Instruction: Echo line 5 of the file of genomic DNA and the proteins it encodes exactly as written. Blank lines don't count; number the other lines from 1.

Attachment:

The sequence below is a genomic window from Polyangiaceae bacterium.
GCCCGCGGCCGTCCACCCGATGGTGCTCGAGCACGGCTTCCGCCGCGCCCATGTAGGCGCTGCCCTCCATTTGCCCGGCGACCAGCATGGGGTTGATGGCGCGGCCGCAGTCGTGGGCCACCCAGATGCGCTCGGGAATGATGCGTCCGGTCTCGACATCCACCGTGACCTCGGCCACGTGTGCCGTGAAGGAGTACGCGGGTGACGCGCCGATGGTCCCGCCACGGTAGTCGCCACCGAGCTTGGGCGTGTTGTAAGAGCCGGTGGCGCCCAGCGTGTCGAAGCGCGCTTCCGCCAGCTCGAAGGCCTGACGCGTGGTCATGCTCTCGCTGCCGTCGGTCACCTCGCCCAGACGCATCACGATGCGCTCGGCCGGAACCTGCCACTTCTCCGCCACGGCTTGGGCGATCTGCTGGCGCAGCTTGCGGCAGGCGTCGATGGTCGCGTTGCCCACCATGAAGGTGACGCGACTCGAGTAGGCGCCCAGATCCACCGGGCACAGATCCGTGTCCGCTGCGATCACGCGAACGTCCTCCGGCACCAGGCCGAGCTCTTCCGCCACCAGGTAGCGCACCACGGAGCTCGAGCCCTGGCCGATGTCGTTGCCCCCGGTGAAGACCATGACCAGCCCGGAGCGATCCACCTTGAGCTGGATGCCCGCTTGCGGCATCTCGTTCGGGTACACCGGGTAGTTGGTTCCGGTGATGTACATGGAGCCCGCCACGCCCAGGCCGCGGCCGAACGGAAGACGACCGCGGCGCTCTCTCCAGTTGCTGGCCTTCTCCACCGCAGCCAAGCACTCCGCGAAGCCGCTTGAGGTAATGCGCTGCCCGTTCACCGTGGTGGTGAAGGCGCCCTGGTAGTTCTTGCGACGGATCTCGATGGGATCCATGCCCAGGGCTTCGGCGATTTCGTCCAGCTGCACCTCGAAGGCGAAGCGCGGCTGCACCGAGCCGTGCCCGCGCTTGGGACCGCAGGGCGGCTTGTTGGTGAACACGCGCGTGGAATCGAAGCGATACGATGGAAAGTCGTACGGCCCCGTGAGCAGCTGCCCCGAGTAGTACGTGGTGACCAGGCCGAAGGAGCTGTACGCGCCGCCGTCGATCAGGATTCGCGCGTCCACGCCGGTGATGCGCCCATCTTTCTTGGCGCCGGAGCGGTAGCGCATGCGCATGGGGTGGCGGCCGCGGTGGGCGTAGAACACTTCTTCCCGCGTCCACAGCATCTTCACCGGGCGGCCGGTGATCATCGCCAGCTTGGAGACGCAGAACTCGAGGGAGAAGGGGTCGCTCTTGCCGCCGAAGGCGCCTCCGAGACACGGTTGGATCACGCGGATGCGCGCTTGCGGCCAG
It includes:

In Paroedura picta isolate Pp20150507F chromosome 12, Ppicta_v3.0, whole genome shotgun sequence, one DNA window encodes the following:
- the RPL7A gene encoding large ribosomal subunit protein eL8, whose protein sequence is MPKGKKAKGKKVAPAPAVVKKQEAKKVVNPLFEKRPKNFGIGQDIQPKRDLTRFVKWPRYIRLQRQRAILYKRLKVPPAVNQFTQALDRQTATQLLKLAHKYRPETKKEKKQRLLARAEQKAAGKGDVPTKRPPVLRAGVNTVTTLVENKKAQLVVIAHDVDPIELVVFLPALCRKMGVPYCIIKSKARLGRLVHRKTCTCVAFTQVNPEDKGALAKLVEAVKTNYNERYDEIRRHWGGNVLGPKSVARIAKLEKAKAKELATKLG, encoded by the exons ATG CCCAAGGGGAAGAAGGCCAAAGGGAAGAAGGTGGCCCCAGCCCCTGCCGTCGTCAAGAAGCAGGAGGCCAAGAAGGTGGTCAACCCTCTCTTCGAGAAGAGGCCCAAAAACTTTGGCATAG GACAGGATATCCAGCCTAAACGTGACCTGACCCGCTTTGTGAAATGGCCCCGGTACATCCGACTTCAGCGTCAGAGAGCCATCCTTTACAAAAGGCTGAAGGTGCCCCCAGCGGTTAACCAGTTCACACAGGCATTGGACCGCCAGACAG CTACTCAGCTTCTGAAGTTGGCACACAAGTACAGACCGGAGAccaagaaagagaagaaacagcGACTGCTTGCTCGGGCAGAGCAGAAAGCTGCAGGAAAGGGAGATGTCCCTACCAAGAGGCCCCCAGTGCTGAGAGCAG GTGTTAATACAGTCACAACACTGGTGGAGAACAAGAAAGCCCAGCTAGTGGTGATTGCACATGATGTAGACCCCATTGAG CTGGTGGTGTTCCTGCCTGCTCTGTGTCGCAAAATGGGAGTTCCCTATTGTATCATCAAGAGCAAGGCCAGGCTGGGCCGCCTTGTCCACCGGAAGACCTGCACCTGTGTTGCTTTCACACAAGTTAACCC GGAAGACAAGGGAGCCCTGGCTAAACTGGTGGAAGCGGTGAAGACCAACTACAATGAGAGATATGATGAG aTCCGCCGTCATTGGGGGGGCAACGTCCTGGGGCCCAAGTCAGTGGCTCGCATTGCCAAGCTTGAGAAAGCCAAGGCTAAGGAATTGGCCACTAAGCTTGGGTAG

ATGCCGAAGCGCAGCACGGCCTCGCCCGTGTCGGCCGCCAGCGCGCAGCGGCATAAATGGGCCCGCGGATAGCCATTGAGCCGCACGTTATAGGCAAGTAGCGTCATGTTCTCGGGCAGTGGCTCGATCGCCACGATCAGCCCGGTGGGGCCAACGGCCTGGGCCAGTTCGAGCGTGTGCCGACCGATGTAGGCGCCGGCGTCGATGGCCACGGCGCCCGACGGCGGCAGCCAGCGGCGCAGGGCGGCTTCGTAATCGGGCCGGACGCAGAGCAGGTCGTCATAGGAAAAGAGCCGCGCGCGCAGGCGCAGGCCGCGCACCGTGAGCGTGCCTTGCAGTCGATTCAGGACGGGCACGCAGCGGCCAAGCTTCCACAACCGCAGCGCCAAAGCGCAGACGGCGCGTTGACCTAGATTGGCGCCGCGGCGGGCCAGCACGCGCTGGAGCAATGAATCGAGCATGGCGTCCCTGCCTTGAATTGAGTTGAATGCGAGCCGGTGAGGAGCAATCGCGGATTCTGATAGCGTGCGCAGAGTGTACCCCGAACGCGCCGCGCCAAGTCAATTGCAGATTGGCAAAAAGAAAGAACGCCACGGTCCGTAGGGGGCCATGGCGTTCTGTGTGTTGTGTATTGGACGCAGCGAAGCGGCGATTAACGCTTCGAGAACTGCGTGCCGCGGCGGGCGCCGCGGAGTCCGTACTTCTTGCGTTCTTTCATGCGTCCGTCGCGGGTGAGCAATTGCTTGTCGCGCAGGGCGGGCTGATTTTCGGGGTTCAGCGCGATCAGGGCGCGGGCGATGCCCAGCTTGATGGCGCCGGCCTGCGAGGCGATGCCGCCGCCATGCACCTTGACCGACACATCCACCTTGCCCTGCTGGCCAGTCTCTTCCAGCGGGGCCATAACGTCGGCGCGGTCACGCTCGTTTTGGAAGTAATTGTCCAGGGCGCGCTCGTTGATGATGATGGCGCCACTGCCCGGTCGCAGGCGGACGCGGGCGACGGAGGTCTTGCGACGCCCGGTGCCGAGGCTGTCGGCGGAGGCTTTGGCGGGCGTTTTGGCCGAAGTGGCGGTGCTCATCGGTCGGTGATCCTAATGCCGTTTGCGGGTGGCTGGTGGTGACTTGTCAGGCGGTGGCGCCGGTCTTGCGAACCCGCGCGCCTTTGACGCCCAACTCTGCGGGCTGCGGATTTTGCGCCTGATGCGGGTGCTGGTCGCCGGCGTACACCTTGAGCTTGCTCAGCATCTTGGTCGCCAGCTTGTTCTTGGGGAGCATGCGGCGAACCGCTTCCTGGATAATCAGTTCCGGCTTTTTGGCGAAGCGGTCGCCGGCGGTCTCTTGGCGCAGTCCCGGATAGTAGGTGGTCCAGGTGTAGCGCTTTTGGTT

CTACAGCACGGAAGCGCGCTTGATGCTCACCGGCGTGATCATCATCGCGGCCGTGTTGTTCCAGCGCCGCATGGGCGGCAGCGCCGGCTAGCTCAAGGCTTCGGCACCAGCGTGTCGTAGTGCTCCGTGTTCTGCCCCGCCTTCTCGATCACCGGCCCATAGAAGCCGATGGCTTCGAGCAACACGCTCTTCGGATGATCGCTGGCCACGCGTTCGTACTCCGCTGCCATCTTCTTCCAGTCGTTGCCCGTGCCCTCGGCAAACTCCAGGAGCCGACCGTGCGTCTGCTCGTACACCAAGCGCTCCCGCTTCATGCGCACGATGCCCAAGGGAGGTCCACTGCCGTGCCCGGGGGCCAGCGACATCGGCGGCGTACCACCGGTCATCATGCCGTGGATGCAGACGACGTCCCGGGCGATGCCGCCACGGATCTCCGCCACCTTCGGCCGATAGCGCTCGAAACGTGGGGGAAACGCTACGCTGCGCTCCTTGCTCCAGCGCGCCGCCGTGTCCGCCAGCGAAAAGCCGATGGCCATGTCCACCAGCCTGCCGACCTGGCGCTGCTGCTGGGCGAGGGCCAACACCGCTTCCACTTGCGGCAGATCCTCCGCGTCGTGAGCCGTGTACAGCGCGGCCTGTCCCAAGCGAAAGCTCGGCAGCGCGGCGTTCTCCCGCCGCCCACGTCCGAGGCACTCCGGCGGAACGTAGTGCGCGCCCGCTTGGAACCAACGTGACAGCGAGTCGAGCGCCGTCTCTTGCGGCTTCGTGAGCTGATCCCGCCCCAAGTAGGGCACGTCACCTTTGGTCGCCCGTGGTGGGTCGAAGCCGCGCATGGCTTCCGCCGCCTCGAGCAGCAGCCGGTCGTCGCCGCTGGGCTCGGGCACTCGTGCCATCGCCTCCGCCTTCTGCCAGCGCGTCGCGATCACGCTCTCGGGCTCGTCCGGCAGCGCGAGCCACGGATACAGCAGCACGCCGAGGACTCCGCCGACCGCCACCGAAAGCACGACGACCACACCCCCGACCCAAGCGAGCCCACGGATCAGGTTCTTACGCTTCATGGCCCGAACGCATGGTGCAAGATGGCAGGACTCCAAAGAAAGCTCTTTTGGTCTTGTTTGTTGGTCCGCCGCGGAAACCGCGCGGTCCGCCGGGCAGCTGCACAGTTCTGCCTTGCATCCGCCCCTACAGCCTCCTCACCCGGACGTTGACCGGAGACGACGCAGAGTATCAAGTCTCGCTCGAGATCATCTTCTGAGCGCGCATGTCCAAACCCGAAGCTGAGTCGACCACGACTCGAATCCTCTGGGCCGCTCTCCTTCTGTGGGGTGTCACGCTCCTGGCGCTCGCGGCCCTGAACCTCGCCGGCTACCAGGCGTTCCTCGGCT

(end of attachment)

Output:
- the RPL7A gene encoding large ribosomal subunit protein eL8, whose protein sequence is MPKGKKAKGKKVAPAPAVVKKQEAKKVVNPLFEKRPKNFGIGQDIQPKRDLTRFVKWPRYIRLQRQRAILYKRLKVPPAVNQFTQALDRQTATQLLKLAHKYRPETKKEKKQRLLARAEQKAAGKGDVPTKRPPVLRAGVNTVTTLVENKKAQLVVIAHDVDPIELVVFLPALCRKMGVPYCIIKSKARLGRLVHRKTCTCVAFTQVNPEDKGALAKLVEAVKTNYNERYDEIRRHWGGNVLGPKSVARIAKLEKAKAKELATKLG, encoded by the exons ATG CCCAAGGGGAAGAAGGCCAAAGGGAAGAAGGTGGCCCCAGCCCCTGCCGTCGTCAAGAAGCAGGAGGCCAAGAAGGTGGTCAACCCTCTCTTCGAGAAGAGGCCCAAAAACTTTGGCATAG GACAGGATATCCAGCCTAAACGTGACCTGACCCGCTTTGTGAAATGGCCCCGGTACATCCGACTTCAGCGTCAGAGAGCCATCCTTTACAAAAGGCTGAAGGTGCCCCCAGCGGTTAACCAGTTCACACAGGCATTGGACCGCCAGACAG CTACTCAGCTTCTGAAGTTGGCACACAAGTACAGACCGGAGAccaagaaagagaagaaacagcGACTGCTTGCTCGGGCAGAGCAGAAAGCTGCAGGAAAGGGAGATGTCCCTACCAAGAGGCCCCCAGTGCTGAGAGCAG GTGTTAATACAGTCACAACACTGGTGGAGAACAAGAAAGCCCAGCTAGTGGTGATTGCACATGATGTAGACCCCATTGAG CTGGTGGTGTTCCTGCCTGCTCTGTGTCGCAAAATGGGAGTTCCCTATTGTATCATCAAGAGCAAGGCCAGGCTGGGCCGCCTTGTCCACCGGAAGACCTGCACCTGTGTTGCTTTCACACAAGTTAACCC GGAAGACAAGGGAGCCCTGGCTAAACTGGTGGAAGCGGTGAAGACCAACTACAATGAGAGATATGATGAG aTCCGCCGTCATTGGGGGGGCAACGTCCTGGGGCCCAAGTCAGTGGCTCGCATTGCCAAGCTTGAGAAAGCCAAGGCTAAGGAATTGGCCACTAAGCTTGGGTAG